A Drying Ganga could Stall Food Security and Prevent Achieving SDGs

A Drying Ganga could Stall Food Security and Prevent Achieving SDGs

Millions of people residing in the lower reaches of the Ganga basin in India may face food shortage in the next three decades, if the iconic river continues to lose water due to factors including unsustainable groundwater extraction, a study has claimed.

Researchers associated with the study added that low river flows could also have implications for achieving United Nations’ Sustainable Development Goals (SDGs) targets.

But experts, not associated with the study, also pointed to the combined blow of surface and groundwater misuse that has beleaguered the Ganga river basin, sheltering around 10 percent of the global population. Agricultural inefficiency is a chink in the chain, they say, when it comes to sustainable water use.

The modeling study forecasts that in the absence of interventions, groundwater contribution to the river’s water flow would continue diminishing in the summer for the next 30 years.

The analysis was conducted by Abhijit Mukherjee at the Indian Institute of Technology-Kharagpur, Soumendra Nath Bhanja (formerly at IIT Kharagpur) and Yoshihide Wada from IIASA Austria, on the stretch of the river from Varanasi to the Bay of Bengal.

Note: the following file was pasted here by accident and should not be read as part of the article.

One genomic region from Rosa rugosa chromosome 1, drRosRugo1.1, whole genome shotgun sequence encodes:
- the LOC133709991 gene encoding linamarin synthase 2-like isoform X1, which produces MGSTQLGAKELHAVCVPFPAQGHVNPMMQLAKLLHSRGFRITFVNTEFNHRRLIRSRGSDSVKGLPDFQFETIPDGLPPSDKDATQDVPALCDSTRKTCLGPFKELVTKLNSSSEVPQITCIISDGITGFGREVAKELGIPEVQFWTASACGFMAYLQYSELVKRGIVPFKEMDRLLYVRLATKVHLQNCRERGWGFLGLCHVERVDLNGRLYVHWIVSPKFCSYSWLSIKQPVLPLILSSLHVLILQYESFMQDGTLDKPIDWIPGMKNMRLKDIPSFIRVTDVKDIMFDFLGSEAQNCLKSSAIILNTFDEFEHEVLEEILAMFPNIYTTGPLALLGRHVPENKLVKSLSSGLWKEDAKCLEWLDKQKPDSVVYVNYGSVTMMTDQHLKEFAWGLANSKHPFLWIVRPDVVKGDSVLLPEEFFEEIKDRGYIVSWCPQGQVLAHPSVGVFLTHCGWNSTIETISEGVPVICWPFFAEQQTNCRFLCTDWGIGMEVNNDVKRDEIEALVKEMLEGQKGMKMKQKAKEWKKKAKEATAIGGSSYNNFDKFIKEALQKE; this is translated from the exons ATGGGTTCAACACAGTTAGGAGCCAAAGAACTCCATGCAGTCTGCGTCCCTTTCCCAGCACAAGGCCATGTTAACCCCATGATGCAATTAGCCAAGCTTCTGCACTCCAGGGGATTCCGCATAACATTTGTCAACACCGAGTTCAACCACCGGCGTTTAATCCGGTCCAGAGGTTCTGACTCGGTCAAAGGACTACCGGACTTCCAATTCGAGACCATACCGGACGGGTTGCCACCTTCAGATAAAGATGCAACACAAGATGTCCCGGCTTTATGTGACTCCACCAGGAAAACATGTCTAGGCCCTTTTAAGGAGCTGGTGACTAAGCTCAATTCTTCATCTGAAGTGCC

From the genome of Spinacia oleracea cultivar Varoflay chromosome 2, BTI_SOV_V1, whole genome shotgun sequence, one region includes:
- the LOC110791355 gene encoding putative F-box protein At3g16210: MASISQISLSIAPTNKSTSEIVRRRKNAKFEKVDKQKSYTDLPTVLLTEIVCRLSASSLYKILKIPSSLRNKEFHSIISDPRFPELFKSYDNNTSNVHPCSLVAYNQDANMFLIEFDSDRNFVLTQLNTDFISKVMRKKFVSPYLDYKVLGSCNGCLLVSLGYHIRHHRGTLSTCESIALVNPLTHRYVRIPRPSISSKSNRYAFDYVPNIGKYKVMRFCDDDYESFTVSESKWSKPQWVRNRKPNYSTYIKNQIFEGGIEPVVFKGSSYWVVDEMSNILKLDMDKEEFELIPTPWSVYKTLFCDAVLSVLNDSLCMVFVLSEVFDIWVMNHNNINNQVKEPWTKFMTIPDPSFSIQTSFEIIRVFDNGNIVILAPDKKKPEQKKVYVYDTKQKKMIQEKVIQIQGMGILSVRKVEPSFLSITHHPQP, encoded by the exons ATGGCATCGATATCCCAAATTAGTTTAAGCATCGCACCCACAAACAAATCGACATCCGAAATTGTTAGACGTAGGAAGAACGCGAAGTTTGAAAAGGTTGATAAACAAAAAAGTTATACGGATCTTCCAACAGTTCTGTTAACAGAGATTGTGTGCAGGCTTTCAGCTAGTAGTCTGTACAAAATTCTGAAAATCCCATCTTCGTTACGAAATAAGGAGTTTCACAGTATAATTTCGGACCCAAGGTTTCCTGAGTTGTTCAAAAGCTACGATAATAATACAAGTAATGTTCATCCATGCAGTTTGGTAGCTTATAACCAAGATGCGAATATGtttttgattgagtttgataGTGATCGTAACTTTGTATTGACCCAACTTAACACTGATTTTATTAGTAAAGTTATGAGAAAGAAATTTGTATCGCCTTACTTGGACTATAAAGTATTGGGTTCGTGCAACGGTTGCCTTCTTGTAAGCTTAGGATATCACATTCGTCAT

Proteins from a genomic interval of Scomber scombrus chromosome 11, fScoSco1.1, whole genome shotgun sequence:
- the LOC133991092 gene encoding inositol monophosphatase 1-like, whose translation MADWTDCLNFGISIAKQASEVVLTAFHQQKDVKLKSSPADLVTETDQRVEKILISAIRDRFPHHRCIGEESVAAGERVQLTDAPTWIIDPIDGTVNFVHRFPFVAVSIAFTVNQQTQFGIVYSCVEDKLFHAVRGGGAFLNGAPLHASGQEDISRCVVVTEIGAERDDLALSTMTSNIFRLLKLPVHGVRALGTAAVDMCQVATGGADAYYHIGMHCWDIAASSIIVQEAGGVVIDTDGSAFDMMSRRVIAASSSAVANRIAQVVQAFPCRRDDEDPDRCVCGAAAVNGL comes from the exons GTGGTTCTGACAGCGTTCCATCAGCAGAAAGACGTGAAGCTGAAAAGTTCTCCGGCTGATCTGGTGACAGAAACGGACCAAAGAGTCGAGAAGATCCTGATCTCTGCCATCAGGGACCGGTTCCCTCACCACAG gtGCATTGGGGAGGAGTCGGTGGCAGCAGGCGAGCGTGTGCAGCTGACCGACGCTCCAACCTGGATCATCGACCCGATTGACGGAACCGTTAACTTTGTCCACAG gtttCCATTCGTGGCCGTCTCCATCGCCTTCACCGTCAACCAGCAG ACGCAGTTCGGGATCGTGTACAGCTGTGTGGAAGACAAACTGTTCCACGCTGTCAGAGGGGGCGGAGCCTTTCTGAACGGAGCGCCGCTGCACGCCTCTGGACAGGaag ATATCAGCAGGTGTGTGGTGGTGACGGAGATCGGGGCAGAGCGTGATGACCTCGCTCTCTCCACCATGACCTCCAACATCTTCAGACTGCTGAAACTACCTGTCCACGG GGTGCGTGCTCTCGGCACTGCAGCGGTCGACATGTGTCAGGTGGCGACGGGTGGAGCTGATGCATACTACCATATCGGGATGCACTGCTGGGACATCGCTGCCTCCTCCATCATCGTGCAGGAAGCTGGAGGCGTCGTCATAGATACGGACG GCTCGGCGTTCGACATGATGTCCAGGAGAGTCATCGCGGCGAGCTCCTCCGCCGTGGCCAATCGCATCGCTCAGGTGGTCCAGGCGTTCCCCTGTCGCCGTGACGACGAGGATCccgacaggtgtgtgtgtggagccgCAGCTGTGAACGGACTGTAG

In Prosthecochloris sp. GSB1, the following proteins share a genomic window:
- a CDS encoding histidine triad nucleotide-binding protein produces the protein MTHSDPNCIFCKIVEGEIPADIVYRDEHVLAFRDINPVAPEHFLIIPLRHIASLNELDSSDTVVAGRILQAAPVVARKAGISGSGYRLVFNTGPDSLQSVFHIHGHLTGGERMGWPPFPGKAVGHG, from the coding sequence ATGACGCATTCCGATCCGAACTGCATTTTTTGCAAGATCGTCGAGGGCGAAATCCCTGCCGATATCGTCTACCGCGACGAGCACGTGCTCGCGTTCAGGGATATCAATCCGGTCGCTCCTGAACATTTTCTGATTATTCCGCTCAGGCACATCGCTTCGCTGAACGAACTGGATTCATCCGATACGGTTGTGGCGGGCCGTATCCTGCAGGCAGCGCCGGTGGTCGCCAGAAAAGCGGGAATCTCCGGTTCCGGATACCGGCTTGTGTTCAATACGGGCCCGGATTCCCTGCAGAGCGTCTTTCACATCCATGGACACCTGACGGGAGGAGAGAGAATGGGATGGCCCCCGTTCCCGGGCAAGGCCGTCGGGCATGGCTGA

“The impacts of groundwater depletion on Ganga river flows are very complex. However, our study found that there is significant concern that ongoing groundwater pumping over the basin is unsustainable, leading to not only lowering groundwater levels but also reduction in river flows during summer time,” study co-author Wada told Mongabay-India.

This problem is more serious downstream of the Ganga river, Wada said.

Mukherjee, lead author of the study, said: “So far, in the last three decades we have seen the groundwater input to the river decline by 50 percent during summer. This decline could go up to 75 percent compared to the scenario in the 1970s in the summer months.”

Although the modeling study doesn’t factor in climate change impacts, the authors argue that if they were to do so, the situation could be worse than that is predicted. 

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Map of the Ganges river (the 8 middle to lower reaches, marked A through H) and adjoining Gangetic alluvial aquifer in parts of the Ganges basin. Photo by researchers.

“Our prediction shows that about 115 million people can be impacted due to insufficient food availability in the next few decades. In a status-quo scenario, this reduction would enhance in the future and there is a possibility that there would be reverse flow of the river water to groundwater. This is called stream flow capture,” Mukherjee said.

CITATION

Mukherjee, A., Bhanja, S. N., & Wada, Y. (2018). Groundwater depletion causing reduction of baseflow triggering Ganges river summer drying.  Scientific reports 8 (1), 12049. 

Read the full article at: Mongabay